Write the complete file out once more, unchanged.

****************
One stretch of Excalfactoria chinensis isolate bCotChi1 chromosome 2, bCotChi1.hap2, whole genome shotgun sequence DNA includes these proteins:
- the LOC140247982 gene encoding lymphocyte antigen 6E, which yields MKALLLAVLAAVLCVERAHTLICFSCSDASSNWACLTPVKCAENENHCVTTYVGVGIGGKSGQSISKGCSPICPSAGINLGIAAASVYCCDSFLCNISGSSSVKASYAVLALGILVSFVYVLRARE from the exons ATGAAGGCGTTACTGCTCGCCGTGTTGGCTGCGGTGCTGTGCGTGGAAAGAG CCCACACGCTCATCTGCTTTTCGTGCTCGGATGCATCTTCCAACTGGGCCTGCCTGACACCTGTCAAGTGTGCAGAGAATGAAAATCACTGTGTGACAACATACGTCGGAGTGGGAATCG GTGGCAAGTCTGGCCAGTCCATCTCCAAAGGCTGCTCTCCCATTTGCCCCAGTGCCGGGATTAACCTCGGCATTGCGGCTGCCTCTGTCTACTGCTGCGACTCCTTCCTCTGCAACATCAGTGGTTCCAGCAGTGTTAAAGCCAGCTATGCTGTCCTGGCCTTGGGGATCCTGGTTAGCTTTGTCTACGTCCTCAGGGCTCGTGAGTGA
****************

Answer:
One stretch of Excalfactoria chinensis isolate bCotChi1 chromosome 2, bCotChi1.hap2, whole genome shotgun sequence DNA includes these proteins:
- the LOC140247982 gene encoding lymphocyte antigen 6E, which yields MKALLLAVLAAVLCVERAHTLICFSCSDASSNWACLTPVKCAENENHCVTTYVGVGIGGKSGQSISKGCSPICPSAGINLGIAAASVYCCDSFLCNISGSSSVKASYAVLALGILVSFVYVLRARE from the exons ATGAAGGCGTTACTGCTCGCCGTGTTGGCTGCGGTGCTGTGCGTGGAAAGAG CCCACACGCTCATCTGCTTTTCGTGCTCGGATGCATCTTCCAACTGGGCCTGCCTGACACCTGTCAAGTGTGCAGAGAATGAAAATCACTGTGTGACAACATACGTCGGAGTGGGAATCG GTGGCAAGTCTGGCCAGTCCATCTCCAAAGGCTGCTCTCCCATTTGCCCCAGTGCCGGGATTAACCTCGGCATTGCGGCTGCCTCTGTCTACTGCTGCGACTCCTTCCTCTGCAACATCAGTGGTTCCAGCAGTGTTAAAGCCAGCTATGCTGTCCTGGCCTTGGGGATCCTGGTTAGCTTTGTCTACGTCCTCAGGGCTCGTGAGTGA